262 F2d 659 United States v. Leveson $1683300
262 F.2d 659
59-1 USTC P 15,212
UNITED STATES of America, Appellant,
Harris LEVESON, Jr., Claimant of $16,833.00, Appellee.
United States Court of Appeals Fifth Circuit.
Jan. 30, 1959.
David C. Clark, Jr. and O. B. Cline, Jr., Asst. U.S. Attys., James L. Guilmartin, U.S. Atty. for the Southern Dist. of Florida, Miami, Fla., for appellant.
Murray Goodman, Ben Cohen, Miami Beach, Fla., for appellee.
Before TUTTLE, JONES and BROWN, Circuit Judges.
TUTTLE, Circuit Judge.
This appeal presents the question whether the trial court erred in finding that the United States had failed to prove by a preponderance of the evidence that a sum of money seized on the premises of the appellee's betting establishment (which was admittedly operated in violation of the internal revenue laws) was property either intended for use in violating the internal revenue laws, or was being used in violating such laws at the time of its seizure, or had been used in violating them.1 We find that the court did err in making this finding, and we therefore decide that the court's conclusion that the money was not subject to forfeiture pursuant to Section 7302 of the Internal Revenue Code of 1954, 26 U.S.C. 7302, is erroneous.
Claimant Leveson operated an illegal betting establishment in a room in the rear of a building which housed a cigar store in a front room. There is no evidence that he had any interest in the store or its operation. This gambling operation handled about $1,500 daily, a substantial amount, if not all of which, was strictly in the form of cash. An internal revenue agent, Albert W. Shellan, visited the place eleven times during a two-month period. He placed bets in the form of cash and received payment in cash when he won. On these occasions he dealt with Leveson, as well as others.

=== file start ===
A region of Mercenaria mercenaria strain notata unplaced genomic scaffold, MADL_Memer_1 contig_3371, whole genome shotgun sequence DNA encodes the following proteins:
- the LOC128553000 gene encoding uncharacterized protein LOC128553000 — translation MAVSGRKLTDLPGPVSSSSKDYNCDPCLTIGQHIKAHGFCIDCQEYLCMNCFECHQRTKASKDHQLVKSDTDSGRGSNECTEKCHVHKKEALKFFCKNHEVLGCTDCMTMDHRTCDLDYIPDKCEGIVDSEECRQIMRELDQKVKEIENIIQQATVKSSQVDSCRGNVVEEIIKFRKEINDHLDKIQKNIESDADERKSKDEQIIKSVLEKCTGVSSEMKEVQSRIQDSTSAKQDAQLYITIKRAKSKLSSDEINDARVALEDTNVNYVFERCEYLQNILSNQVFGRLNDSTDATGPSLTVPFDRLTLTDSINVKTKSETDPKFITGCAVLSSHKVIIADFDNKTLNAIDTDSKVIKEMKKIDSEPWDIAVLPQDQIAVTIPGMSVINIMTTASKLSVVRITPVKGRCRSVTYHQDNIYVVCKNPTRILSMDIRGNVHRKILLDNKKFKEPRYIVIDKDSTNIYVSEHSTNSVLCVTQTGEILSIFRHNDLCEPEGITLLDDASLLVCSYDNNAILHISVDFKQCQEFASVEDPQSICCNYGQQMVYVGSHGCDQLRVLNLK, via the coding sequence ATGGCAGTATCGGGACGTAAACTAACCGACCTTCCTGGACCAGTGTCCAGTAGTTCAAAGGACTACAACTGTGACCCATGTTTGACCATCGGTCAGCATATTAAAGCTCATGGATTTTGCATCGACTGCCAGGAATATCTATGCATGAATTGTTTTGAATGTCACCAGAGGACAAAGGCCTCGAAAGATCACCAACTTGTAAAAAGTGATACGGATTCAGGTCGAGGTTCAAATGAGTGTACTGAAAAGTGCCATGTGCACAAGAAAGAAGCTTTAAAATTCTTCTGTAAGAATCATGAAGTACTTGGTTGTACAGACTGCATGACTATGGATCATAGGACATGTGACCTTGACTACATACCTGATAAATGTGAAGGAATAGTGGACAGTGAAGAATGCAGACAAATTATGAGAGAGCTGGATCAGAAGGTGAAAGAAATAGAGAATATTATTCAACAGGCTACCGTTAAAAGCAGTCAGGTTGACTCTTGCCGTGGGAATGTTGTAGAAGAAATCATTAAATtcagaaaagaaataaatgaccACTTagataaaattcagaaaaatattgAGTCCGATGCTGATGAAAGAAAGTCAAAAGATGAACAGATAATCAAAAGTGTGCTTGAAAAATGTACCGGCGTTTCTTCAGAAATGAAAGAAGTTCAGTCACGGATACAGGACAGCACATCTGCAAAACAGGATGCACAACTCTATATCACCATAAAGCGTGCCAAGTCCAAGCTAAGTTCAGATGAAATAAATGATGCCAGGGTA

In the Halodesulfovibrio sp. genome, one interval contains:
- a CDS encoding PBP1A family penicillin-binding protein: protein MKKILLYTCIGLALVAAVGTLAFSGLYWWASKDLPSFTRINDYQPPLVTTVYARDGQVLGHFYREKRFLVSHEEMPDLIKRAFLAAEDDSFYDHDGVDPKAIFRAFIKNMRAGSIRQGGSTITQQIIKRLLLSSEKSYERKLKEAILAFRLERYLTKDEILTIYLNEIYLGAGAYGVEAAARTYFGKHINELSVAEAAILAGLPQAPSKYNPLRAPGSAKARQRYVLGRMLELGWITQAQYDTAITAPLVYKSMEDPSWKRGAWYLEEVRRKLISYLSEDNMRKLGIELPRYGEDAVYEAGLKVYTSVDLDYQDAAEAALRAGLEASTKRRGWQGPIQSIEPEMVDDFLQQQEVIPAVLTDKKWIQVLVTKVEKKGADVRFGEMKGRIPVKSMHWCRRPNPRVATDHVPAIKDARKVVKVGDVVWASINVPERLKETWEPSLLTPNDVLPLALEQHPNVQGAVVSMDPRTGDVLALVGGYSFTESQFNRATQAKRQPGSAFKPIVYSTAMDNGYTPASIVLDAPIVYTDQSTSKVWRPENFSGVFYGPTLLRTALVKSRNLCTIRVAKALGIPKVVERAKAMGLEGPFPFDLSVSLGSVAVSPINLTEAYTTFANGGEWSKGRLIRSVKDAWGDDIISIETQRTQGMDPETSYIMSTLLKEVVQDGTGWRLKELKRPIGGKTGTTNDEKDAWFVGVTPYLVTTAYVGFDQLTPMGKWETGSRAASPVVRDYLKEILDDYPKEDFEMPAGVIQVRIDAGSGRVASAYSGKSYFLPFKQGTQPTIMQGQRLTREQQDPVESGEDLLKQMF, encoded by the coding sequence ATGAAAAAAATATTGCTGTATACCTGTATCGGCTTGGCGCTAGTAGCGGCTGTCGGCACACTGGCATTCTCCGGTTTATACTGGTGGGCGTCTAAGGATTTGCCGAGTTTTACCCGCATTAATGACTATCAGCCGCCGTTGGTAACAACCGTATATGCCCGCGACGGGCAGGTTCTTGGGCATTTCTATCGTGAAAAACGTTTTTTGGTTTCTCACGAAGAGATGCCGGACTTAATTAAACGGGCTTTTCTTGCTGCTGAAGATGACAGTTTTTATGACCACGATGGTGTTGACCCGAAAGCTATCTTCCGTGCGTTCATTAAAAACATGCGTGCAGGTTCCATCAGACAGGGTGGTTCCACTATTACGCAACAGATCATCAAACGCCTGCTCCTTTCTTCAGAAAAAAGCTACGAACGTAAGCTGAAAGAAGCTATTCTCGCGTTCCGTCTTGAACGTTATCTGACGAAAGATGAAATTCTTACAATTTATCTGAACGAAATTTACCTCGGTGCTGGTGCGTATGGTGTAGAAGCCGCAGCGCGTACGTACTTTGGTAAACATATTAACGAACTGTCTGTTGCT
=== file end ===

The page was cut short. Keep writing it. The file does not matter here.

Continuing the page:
When internal revenue agents made the raid which resulted in the seizure of the $16,833 which is the subject of this action, Shellan was in the back room collecting the proceeds of a bet from Leveson or one of his confederates. He testified that someone in the front of the premises shouted something, whereupon Leveson and another person ran to a small room adjacent ot the room in which the gambling operations transpired. In the smaller room there were some filing cabinets and a safe. Shellan testified that he was 'not sure whether that safe was in my view, but I could hear tumblers clicking.' Leveson and the person with him escaped, and when the members of the raiding party examined the safe, they found it was locked. When it was later opened, the safe yielded cash in the amount of $16,833.
Appellant contends, and we agree, that these facts establish a prima facie case for forfeiture of the money. Considering the nature of the betting establishment and its need for considerable amounts of cash, plus the conduct of claimant and the location of the safe, it is clear that the United States has made a prima facie showing that at least a portion of the money in the safe was at the time of the seizure intended for use in claimant Leveson's illegal gambling operations. Under these circumstances the claimant's failure to testify or to otherwise attempt to explain away the suspicious circumstances surrounding the money may be taken as further evidence of the money's guilt. See Williams v. United States, 5 Cir., 199 F.2d 921; Kent v. United States, 5 Cir., 157 F.2d 1, certiorari denied 329 U.S. 785, 67 S.Ct. 297, 91 L.Ed. 673. Moreover, by such failure to introduce evidence or testify, he failed to provide any basis upon which the court could segregate any of the money which was not intended for use in his betting operations.